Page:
Shark Tank is a reality show where people with ideas, inventions and business’ can pitch five successful venture capitalists, (Sharks). They pitch what they’re doing and then ask for money and or partnership to help take the next steps. In return they offer a percentage of their business to the Sharks. Billionaire owner of the NBA’s Dallas Mavericks, Mark Cuban, is one of the five potential investors.
I’m usually not a big fan of reality TV shows, but I did get sucked in and enjoyed watching this one. In part because I like shows that give talented people an opportunity they might not get otherwise. Further, truth be told, I’m always coming up with ideas myself so I wanted to get to know the show, the Sharks, and apply when the time was right.
In researching Shark Tank, I discovered something I find deplorable. Just for appearing on the show whether one of the show’s Sharks like or make an offer or not, the show’s production company, has the option to either receive a 2 percent royalty on the operating profits of the contestant’s business or take a 5 percent equity stake. Are you kidding me??? If I were to ever apply to be on the show I would certainly consult with an attorney to find out if this is legally enforceable.
I find this exploitative with a capital E… I’m sure the rationale is just by being on the show, a person’s product or idea is getting good exposure/ publicity. But what if the Sharks all slam the business idea and make the person / idea look foolish? And then the person builds the business in spite of being on the show?
But forget that for a moment. Let’s say, the PR is great but for whatever reason a deal isn’t offered or made. (Or a deal is verbally agreed to but later falls through, which is also in the fine print.) It’s still wrong for the show’s production company to do this. Need some comparable examples?
Does American Idol, The Voice, The Last Comic Standing, The Apprentice or any other competition/reality show, take a percentage of future earnings that losing talent may not have earned unless they got the exposure on the show? A singer’s voice is no more his or her business than an entrepreneur’s business or idea. Why take from one and not the other? Or better yet, you don’t take from one and shouldn’t take from the other.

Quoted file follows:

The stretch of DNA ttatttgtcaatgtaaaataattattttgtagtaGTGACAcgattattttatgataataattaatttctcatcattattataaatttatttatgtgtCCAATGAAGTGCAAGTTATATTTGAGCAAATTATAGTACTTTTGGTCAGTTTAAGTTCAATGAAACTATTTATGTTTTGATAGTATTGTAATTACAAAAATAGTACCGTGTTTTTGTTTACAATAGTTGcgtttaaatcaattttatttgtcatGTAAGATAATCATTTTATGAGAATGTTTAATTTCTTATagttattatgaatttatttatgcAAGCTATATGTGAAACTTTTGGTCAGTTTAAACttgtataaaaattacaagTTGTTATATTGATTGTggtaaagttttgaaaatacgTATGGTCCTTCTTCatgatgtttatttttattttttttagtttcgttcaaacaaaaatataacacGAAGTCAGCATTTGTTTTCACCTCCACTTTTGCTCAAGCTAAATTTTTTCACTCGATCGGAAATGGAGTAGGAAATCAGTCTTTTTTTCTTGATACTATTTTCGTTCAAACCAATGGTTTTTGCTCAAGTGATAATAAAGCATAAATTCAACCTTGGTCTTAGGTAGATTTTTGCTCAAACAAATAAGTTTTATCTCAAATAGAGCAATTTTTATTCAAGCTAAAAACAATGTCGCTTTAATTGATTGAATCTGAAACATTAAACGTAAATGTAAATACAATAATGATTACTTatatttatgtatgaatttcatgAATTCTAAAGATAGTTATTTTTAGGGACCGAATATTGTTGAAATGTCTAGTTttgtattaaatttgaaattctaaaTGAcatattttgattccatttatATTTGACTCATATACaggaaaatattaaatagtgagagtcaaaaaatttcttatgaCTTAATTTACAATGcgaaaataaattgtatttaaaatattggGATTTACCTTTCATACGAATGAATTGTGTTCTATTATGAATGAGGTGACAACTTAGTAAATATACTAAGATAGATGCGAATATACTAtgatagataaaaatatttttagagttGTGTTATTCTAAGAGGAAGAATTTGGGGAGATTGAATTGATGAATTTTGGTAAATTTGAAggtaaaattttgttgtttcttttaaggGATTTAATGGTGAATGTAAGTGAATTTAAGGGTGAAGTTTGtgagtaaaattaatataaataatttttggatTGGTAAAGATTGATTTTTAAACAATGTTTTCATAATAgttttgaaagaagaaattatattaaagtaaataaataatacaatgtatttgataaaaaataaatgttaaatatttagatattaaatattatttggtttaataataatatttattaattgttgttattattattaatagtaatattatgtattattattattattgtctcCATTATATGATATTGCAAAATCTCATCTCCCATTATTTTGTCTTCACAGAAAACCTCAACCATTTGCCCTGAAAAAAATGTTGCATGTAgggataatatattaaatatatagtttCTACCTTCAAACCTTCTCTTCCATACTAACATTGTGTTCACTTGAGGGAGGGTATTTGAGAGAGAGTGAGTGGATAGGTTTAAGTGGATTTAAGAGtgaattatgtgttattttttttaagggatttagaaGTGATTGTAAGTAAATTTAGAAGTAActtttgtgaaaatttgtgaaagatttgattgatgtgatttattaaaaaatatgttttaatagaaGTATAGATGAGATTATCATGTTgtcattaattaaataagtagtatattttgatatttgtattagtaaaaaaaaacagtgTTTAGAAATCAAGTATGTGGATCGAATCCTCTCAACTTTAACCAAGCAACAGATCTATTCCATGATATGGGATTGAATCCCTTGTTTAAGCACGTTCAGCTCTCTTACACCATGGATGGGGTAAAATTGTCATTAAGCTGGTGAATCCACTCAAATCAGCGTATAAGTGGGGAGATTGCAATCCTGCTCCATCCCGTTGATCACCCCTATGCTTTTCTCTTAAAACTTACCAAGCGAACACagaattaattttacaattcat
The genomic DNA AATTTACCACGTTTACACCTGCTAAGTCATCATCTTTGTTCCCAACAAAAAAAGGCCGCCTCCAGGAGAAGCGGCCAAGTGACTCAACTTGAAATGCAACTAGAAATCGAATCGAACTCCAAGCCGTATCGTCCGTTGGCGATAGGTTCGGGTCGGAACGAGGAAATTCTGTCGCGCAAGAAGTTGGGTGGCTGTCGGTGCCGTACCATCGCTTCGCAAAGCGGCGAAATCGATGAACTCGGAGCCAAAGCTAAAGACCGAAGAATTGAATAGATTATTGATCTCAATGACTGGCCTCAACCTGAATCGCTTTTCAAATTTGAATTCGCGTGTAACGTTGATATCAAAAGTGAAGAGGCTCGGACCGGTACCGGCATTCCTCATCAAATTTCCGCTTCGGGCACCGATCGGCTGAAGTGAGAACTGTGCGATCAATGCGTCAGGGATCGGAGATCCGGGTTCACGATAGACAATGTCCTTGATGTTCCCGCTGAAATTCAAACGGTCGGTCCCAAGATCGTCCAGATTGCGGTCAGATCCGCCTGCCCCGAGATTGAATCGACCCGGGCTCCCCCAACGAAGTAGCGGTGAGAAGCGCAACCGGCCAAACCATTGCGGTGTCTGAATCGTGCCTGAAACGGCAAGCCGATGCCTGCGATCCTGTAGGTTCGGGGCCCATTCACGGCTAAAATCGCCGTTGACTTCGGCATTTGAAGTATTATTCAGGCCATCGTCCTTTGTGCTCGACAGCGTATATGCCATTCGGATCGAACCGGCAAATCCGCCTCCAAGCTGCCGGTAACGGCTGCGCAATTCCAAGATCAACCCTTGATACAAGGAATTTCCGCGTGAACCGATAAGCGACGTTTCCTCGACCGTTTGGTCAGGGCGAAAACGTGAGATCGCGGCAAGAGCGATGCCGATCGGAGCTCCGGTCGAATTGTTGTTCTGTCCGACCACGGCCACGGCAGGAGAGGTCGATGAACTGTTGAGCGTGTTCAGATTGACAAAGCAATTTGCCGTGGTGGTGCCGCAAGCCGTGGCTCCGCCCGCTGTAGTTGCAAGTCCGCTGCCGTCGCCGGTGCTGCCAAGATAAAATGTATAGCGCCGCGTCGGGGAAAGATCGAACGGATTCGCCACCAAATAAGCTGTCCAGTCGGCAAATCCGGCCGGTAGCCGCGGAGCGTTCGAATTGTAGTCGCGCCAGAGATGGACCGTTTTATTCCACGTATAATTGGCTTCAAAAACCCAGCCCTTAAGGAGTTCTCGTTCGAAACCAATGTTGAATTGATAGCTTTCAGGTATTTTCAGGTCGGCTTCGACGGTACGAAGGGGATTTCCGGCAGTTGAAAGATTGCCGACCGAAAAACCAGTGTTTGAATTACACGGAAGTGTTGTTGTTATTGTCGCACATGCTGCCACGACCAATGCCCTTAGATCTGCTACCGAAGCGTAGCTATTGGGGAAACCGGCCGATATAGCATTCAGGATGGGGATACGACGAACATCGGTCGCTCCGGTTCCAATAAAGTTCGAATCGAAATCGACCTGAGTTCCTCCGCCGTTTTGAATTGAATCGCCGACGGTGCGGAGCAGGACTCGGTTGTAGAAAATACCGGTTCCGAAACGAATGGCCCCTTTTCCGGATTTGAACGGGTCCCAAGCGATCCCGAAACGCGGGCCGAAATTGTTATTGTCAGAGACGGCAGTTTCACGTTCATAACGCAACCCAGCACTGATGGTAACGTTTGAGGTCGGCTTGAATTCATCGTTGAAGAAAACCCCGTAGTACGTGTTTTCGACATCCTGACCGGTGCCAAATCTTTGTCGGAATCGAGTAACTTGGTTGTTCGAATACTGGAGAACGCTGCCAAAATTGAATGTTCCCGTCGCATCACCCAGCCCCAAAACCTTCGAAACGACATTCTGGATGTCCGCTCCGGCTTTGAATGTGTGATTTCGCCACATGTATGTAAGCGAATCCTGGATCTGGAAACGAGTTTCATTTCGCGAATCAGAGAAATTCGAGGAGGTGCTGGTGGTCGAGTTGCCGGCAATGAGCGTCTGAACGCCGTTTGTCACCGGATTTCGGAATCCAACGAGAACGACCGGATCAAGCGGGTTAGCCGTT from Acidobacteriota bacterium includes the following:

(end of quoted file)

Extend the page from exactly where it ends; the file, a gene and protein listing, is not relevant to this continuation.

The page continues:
While we’re at it, why not charge actors a percentage of their future revenue when they appear for the first time on a scripted TV show? After all it might benefit their career going forward. I thought college basketball and football players were exploited for not being paid to play. They’re getting off easy. If the Shark Tank producers were running the NCAA the players might have to give away a percentage of their future earnings as professionals.
The Producers, Mark Burnett, (executive producer of Shark Tank and The Voice) Sony, ABC and the Sharks, benefit and are making big money by having these budding entrepreneurs on their show. In fact they need them, and there wouldn’t be a show without them. That should be enough. Just because the supply exceeds the demand (meaning lots of people would like to appear on Shark Tank), doesn’t lesson the value that the participants contribute. Nor does it justify the exploitation. They’re auditioning and getting on, based on the strength of their idea, to the same degree that singers get on The Voice, or newbie actors get a few lines on Mad Men based on their talent. And believe me I know plenty of actors who would pay money to get their first role on a major, or for that matter, minor show. Doesn’t make it right. And it reminds me why unions exist.
Overall, I like all of the Sharks and think they do a great job, even Mr. Wonderful. I appreciate the opportunities the show offers but I will no longer watch until this wrong is corrected. If you agree, do the same and spread the word.